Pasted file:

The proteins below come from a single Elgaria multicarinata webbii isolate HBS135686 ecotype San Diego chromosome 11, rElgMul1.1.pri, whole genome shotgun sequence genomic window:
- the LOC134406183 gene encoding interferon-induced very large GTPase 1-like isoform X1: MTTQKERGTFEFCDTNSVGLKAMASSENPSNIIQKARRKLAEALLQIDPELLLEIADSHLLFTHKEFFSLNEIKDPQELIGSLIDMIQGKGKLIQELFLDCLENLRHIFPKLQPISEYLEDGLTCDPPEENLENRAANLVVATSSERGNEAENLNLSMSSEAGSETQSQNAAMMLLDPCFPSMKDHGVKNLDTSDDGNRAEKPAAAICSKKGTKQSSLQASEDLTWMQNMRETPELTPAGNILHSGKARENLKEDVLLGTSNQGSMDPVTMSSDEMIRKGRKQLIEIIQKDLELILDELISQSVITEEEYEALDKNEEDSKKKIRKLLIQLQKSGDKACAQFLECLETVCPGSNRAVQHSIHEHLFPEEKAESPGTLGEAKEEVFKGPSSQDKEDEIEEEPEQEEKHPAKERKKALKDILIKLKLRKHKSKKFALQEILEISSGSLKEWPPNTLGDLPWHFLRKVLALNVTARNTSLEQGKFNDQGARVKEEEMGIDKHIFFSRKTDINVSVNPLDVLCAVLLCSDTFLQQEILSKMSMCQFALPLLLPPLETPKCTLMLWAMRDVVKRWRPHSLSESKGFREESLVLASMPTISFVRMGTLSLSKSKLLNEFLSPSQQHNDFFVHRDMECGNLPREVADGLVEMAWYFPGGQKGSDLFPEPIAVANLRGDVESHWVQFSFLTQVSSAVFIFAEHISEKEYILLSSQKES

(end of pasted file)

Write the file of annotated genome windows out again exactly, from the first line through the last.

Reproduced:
The proteins below come from a single Elgaria multicarinata webbii isolate HBS135686 ecotype San Diego chromosome 11, rElgMul1.1.pri, whole genome shotgun sequence genomic window:
- the LOC134406183 gene encoding interferon-induced very large GTPase 1-like isoform X1: MTTQKERGTFEFCDTNSVGLKAMASSENPSNIIQKARRKLAEALLQIDPELLLEIADSHLLFTHKEFFSLNEIKDPQELIGSLIDMIQGKGKLIQELFLDCLENLRHIFPKLQPISEYLEDGLTCDPPEENLENRAANLVVATSSERGNEAENLNLSMSSEAGSETQSQNAAMMLLDPCFPSMKDHGVKNLDTSDDGNRAEKPAAAICSKKGTKQSSLQASEDLTWMQNMRETPELTPAGNILHSGKARENLKEDVLLGTSNQGSMDPVTMSSDEMIRKGRKQLIEIIQKDLELILDELISQSVITEEEYEALDKNEEDSKKKIRKLLIQLQKSGDKACAQFLECLETVCPGSNRAVQHSIHEHLFPEEKAESPGTLGEAKEEVFKGPSSQDKEDEIEEEPEQEEKHPAKERKKALKDILIKLKLRKHKSKKFALQEILEISSGSLKEWPPNTLGDLPWHFLRKVLALNVTARNTSLEQGKFNDQGARVKEEEMGIDKHIFFSRKTDINVSVNPLDVLCAVLLCSDTFLQQEILSKMSMCQFALPLLLPPLETPKCTLMLWAMRDVVKRWRPHSLSESKGFREESLVLASMPTISFVRMGTLSLSKSKLLNEFLSPSQQHNDFFVHRDMECGNLPREVADGLVEMAWYFPGGQKGSDLFPEPIAVANLRGDVESHWVQFSFLTQVSSAVFIFAEHISEKEYILLSSQKES